“Wise use” of wetlands:

Wise use of wetlands is about maintaining wetland values and functions, while at the same time delivering services and benefits now and into the future, for human well-being. Wise use of wetlands is the maintenance of their ecological character, achieved through the implementation of ecosystem approaches, within the context of sustainable development. Thus, the three key elements of wise use are:

  • Ecological character, which is the combination of the ecosystem components, processes and benefits/services that characterise the wetland at a given point in time
  • Ecosystem approaches, which consider the complex relationships between every element of an ecosystem, and promote the integrated management of land, water and living resources (including humans)
  • Sustainable development, which is a pattern of resource use that aims to meet human needs while preserving the environment so that these needs can be met not only in the present, but also for generations to come.

Significance of Ramsar convention in conserving wetlands:

  • Listing important sites: The Convention encourages member countries to nominate sites that are important for ecological, botanical, zoological, limnological or hydrological significance to the List of Wetlands of International Importance (Ramsar sites).
  • Obligations to conserve listed sites: Member countries are obliged to promote the conservation of Ramsar wetlands and wise use of all wetlands and work to ensure that Ramsar sites are managed to protect their ecological character.
  • Methods: They include restricting access to the majority portion of wetland areas, as well as educating the public to combat the misconception that wetlands are wastelands.
  • Support for conservation: The Ramsar Convention works closely International Organization Partners (IOPs), which support the work of the Convention by providing expert technical advice, helping implement field studies, and providing financial support.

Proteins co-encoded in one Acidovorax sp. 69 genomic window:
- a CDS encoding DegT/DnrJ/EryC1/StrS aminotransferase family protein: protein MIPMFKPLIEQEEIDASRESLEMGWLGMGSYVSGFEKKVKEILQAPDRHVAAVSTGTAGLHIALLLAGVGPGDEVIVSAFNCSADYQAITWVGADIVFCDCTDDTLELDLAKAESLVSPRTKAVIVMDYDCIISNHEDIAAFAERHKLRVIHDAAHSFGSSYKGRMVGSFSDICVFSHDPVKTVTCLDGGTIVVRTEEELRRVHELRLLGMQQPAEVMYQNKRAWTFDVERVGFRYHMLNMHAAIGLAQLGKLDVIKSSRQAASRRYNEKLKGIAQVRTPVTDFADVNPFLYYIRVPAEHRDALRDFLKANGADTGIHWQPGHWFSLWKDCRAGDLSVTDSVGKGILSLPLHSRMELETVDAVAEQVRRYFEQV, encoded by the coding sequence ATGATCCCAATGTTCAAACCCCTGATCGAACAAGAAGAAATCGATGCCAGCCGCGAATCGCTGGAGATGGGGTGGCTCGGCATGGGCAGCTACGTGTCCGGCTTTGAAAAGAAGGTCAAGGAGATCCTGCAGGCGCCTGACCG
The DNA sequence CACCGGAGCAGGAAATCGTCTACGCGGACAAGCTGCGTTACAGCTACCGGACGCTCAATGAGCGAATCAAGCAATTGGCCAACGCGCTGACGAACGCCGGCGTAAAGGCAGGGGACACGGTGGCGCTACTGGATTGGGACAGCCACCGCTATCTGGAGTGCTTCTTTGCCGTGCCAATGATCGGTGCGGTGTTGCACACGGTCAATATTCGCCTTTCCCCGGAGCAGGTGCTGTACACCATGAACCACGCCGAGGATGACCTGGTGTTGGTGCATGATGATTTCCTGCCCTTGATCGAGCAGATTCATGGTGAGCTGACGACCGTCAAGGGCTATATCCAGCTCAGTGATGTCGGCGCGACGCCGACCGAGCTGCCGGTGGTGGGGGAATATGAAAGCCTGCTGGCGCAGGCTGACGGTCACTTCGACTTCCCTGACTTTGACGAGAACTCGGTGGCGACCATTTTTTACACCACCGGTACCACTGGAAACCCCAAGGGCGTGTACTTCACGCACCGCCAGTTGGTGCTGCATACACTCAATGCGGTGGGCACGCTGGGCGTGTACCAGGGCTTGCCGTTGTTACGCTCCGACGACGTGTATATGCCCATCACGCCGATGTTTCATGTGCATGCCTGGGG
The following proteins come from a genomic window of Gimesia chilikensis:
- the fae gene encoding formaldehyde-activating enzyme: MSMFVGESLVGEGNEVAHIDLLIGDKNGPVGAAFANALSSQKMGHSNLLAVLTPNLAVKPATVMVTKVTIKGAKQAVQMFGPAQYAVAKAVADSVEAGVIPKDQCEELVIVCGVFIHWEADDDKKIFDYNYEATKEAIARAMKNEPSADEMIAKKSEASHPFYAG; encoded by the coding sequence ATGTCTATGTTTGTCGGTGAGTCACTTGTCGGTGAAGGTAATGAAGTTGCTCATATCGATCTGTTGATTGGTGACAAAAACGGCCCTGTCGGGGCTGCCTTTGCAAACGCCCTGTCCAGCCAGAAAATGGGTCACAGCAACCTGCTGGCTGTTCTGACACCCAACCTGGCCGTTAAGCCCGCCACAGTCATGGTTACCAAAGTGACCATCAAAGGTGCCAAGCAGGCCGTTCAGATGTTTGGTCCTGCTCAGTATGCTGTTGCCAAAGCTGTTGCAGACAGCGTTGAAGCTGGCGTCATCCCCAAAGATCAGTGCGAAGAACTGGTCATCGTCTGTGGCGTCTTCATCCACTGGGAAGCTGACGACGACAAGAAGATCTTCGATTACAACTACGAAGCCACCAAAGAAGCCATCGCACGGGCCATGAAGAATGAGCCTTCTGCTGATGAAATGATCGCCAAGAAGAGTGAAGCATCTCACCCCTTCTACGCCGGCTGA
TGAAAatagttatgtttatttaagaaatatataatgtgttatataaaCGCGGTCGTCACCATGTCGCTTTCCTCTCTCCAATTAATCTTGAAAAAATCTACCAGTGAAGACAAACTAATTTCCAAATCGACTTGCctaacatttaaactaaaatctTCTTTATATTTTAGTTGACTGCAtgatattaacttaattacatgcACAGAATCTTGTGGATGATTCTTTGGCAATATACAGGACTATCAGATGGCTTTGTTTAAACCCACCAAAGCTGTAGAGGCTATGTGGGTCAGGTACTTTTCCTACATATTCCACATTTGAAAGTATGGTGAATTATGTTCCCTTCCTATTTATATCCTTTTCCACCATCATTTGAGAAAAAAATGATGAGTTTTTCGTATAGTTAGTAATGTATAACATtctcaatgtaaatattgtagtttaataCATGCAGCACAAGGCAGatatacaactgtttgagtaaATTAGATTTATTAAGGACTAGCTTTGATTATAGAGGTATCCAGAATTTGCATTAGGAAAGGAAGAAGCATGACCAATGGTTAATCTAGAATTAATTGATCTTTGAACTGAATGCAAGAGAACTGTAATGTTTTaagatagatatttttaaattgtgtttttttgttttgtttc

• Awareness: It raises public awareness about wetlands and promote their conservation and wise use.

In order to achieve sound decisions on wetland use and management, decision-makers at local, regional and national levels need to enable participation by relevant stakeholders and balance a variety of objectives and perspectives.

Subjects : Ecology and Environment

Assam announces two-child limit for jobs in govt

Headline : Assam announces two-child limit for jobs in govt

Details :

In News

  • In a revolutionary move, the Assam Cabinet has approved Two Child norms and Prohibition of Child Marriage Act norms for entry and continuation in government service.
  • The move comes two months after Prime Minister flagged the issue of “population explosion” in his Independence Day speech.
  • The move claims that it recognises that rapid population growth could severely derail progress in reaching the primary goal to achieve a high quality of life for everyone in Assam.



  • A resolution on the Population and Women Empowerment Policy of Assam had been passed in the state assembly in 2017.
  • Last year, Assam had passed the Assam Panchayat (Amendment) Act, 2018, according to which those contesting panchayat polls cannot have more than two children.
  • Other states with similar norms for local body polls include Uttarakhand, Odisha, Maharashtra, Gujarat, Telangana, Andhra Pradesh and Rajasthan.


Population Statistics of Assam

  • The population of Assam increased to 3.12 crore (Census 2011) from 2.66 crore (Census 2001). Further, the state’s population density is 398 as per 2011 census as against 340 in 2001.
  • Although there is a decline in the decadal growth of population, the rate of increase of 17.07 is at an unsustainable level.
  • While, Assam’s TFR of 2.3 is on par with the national rate, Assam’s average family size is 5.5, which is above the national average.


High Mortality rates

  • Assam’s MMR ratio is the worst amongst all states in India at 300.
  • The State’s infant mortality rate (IMR) is also considerably high with 54.
  • Assam tops the chart, in under-5 child mortality rate with 73 per 1,000 live births against the national average of 49.


New Rules

  • Those who have a child after two children will not be eligible for a government job after January 1, 2021.
  • After January 1, 2021, action can be taken against those in government jobs who have a child after two children.
  • While, twins will be treated as one unit in the second child category.
  • Moreover, these rules are applicable to permanent government jobs only.



Similar provision in Other states


  • For government jobs, candidates who have more than two children are not eligible for appointment.
  • The Rajasthan Panchayati Raj Act 1994 says that if a person has more than two children, he will be disqualified from contesting election as a panch or a member.
  • However, the previous government relaxed the two-child norm in case of a disabled child.